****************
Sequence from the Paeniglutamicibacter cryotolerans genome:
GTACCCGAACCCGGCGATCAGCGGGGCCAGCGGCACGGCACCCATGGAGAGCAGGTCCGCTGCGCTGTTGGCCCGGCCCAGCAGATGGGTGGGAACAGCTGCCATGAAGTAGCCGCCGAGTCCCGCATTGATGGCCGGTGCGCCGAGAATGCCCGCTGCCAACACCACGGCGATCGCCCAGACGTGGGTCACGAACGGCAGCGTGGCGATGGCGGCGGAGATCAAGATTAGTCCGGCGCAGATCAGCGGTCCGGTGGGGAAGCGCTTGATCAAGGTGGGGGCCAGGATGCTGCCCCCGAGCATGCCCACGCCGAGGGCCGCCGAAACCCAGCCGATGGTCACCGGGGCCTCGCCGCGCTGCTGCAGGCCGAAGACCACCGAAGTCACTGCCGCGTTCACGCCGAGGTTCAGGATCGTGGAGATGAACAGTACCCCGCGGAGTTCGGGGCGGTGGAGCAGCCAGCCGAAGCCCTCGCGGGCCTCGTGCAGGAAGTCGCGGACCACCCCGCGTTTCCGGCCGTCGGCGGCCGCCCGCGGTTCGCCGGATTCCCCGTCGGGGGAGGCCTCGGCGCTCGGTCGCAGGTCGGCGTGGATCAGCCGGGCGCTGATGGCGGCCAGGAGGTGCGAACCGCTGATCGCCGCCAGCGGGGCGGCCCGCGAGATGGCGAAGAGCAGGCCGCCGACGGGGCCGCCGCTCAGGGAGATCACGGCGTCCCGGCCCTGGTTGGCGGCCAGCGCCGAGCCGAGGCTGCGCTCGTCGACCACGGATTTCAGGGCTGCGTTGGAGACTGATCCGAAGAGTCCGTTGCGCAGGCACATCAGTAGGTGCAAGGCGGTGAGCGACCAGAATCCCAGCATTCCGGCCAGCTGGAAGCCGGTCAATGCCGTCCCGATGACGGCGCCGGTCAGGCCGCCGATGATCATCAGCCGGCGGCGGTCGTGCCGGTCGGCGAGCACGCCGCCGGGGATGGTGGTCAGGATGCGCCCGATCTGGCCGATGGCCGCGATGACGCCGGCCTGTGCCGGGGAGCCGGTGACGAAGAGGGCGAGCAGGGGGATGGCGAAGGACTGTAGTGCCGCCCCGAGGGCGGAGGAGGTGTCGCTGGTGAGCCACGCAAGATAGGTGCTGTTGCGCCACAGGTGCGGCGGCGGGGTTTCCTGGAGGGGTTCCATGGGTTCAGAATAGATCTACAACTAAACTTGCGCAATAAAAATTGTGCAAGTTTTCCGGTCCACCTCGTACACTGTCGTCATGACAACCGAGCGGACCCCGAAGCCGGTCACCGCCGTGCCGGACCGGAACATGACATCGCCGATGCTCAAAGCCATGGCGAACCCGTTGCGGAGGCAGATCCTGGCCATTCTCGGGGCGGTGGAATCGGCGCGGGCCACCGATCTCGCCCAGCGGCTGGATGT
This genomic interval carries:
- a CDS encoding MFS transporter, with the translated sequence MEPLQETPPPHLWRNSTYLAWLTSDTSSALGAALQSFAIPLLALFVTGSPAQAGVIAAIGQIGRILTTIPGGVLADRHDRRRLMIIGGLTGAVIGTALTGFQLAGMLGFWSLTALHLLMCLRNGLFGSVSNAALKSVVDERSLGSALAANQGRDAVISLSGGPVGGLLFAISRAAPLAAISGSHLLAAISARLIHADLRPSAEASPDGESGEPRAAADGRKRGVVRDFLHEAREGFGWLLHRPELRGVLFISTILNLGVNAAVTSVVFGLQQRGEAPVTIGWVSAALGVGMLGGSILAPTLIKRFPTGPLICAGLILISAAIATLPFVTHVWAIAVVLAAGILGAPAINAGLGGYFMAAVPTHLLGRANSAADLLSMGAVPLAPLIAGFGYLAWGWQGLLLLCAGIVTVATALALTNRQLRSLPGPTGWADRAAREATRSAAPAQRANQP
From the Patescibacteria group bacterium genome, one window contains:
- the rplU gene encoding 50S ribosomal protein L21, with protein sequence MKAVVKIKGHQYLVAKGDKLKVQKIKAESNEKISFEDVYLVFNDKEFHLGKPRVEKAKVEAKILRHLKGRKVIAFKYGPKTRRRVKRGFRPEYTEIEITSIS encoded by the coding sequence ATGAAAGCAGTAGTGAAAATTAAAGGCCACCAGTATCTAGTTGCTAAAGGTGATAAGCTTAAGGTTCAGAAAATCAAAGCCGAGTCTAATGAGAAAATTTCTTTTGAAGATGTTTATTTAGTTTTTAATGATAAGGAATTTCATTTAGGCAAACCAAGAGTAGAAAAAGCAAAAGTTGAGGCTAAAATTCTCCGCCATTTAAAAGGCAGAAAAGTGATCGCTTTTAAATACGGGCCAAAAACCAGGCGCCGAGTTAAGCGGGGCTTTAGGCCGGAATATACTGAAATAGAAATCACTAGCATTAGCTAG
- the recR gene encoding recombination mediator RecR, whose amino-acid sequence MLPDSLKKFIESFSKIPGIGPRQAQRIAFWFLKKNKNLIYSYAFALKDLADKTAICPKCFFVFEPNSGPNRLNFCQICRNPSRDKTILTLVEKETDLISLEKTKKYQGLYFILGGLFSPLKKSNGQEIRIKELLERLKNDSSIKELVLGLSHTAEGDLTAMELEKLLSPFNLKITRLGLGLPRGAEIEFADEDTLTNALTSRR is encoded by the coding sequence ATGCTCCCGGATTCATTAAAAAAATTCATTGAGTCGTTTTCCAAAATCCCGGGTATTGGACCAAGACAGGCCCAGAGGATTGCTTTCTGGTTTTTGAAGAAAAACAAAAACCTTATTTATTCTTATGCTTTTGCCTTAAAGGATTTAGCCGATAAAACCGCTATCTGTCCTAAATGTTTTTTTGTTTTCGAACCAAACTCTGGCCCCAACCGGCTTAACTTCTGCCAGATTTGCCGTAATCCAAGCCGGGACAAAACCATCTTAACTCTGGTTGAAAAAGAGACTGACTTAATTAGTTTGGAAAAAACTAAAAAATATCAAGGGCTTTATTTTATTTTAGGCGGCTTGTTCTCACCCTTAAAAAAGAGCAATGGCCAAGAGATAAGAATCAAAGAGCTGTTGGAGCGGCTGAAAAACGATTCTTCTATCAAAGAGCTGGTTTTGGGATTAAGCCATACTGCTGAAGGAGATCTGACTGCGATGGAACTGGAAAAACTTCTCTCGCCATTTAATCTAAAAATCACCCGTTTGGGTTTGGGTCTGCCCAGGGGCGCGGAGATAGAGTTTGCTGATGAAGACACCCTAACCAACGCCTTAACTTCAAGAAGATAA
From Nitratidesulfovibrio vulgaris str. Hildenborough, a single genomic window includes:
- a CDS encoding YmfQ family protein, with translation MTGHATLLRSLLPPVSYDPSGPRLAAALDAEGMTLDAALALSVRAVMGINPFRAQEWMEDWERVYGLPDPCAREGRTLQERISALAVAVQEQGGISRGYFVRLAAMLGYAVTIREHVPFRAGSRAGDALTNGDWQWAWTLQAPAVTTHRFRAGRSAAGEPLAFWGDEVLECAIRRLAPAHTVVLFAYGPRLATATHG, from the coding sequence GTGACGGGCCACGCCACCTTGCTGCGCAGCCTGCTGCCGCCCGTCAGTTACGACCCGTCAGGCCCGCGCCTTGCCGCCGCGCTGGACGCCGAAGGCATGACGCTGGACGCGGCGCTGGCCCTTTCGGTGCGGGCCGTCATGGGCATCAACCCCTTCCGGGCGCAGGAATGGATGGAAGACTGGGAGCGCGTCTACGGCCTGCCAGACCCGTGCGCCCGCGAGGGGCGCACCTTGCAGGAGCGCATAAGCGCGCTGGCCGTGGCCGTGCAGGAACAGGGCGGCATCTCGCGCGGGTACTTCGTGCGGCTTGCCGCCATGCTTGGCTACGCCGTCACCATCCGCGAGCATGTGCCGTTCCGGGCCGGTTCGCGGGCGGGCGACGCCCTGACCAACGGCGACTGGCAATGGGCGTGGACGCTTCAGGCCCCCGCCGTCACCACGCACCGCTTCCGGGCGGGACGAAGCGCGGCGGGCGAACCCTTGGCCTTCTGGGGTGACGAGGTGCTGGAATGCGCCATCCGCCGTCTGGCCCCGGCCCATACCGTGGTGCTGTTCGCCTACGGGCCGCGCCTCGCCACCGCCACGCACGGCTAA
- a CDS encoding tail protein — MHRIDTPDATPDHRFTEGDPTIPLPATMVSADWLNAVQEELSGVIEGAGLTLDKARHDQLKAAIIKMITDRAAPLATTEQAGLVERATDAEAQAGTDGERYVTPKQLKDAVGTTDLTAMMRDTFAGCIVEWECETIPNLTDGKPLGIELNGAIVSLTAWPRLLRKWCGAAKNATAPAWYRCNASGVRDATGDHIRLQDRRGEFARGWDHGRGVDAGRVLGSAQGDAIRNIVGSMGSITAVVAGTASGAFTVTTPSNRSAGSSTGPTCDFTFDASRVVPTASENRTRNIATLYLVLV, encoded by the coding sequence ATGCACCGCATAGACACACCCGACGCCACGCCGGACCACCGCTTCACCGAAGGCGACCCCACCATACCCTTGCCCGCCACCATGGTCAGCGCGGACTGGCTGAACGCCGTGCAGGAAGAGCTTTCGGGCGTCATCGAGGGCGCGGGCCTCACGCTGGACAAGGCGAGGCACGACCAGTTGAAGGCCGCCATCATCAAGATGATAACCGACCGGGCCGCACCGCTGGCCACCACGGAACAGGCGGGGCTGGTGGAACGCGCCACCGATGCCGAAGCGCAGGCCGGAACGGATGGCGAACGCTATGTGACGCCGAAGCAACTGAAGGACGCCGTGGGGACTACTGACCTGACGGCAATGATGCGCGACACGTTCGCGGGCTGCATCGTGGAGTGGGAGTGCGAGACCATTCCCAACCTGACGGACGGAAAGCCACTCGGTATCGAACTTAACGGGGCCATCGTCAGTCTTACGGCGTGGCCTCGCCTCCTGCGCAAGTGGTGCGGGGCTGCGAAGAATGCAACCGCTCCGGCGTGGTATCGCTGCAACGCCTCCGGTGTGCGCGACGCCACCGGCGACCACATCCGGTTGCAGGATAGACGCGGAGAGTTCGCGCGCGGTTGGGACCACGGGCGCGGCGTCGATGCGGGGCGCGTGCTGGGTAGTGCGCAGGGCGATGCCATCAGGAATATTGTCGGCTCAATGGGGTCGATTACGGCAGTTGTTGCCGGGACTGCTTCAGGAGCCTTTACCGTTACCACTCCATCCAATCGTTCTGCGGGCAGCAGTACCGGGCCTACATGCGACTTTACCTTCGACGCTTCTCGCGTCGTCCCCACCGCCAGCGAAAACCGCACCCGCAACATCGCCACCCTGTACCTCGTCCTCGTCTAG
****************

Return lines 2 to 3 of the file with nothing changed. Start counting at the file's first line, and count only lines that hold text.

GTACCCGAACCCGGCGATCAGCGGGGCCAGCGGCACGGCACCCATGGAGAGCAGGTCCGCTGCGCTGTTGGCCCGGCCCAGCAGATGGGTGGGAACAGCTGCCATGAAGTAGCCGCCGAGTCCCGCATTGATGGCCGGTGCGCCGAGAATGCCCGCTGCCAACACCACGGCGATCGCCCAGACGTGGGTCACGAACGGCAGCGTGGCGATGGCGGCGGAGATCAAGATTAGTCCGGCGCAGATCAGCGGTCCGGTGGGGAAGCGCTTGATCAAGGTGGGGGCCAGGATGCTGCCCCCGAGCATGCCCACGCCGAGGGCCGCCGAAACCCAGCCGATGGTCACCGGGGCCTCGCCGCGCTGCTGCAGGCCGAAGACCACCGAAGTCACTGCCGCGTTCACGCCGAGGTTCAGGATCGTGGAGATGAACAGTACCCCGCGGAGTTCGGGGCGGTGGAGCAGCCAGCCGAAGCCCTCGCGGGCCTCGTGCAGGAAGTCGCGGACCACCCCGCGTTTCCGGCCGTCGGCGGCCGCCCGCGGTTCGCCGGATTCCCCGTCGGGGGAGGCCTCGGCGCTCGGTCGCAGGTCGGCGTGGATCAGCCGGGCGCTGATGGCGGCCAGGAGGTGCGAACCGCTGATCGCCGCCAGCGGGGCGGCCCGCGAGATGGCGAAGAGCAGGCCGCCGACGGGGCCGCCGCTCAGGGAGATCACGGCGTCCCGGCCCTGGTTGGCGGCCAGCGCCGAGCCGAGGCTGCGCTCGTCGACCACGGATTTCAGGGCTGCGTTGGAGACTGATCCGAAGAGTCCGTTGCGCAGGCACATCAGTAGGTGCAAGGCGGTGAGCGACCAGAATCCCAGCATTCCGGCCAGCTGGAAGCCGGTCAATGCCGTCCCGATGACGGCGCCGGTCAGGCCGCCGATGATCATCAGCCGGCGGCGGTCGTGCCGGTCGGCGAGCACGCCGCCGGGGATGGTGGTCAGGATGCGCCCGATCTGGCCGATGGCCGCGATGACGCCGGCCTGTGCCGGGGAGCCGGTGACGAAGAGGGCGAGCAGGGGGATGGCGAAGGACTGTAGTGCCGCCCCGAGGGCGGAGGAGGTGTCGCTGGTGAGCCACGCAAGATAGGTGCTGTTGCGCCACAGGTGCGGCGGCGGGGTTTCCTGGAGGGGTTCCATGGGTTCAGAATAGATCTACAACTAAACTTGCGCAATAAAAATTGTGCAAGTTTTCCGGTCCACCTCGTACACTGTCGTCATGACAACCGAGCGGACCCCGAAGCCGGTCACCGCCGTGCCGGACCGGAACATGACATCGCCGATGCTCAAAGCCATGGCGAACCCGTTGCGGAGGCAGATCCTGGCCATTCTCGGGGCGGTGGAATCGGCGCGGGCCACCGATCTCGCCCAGCGGCTGGATGT
This genomic interval carries: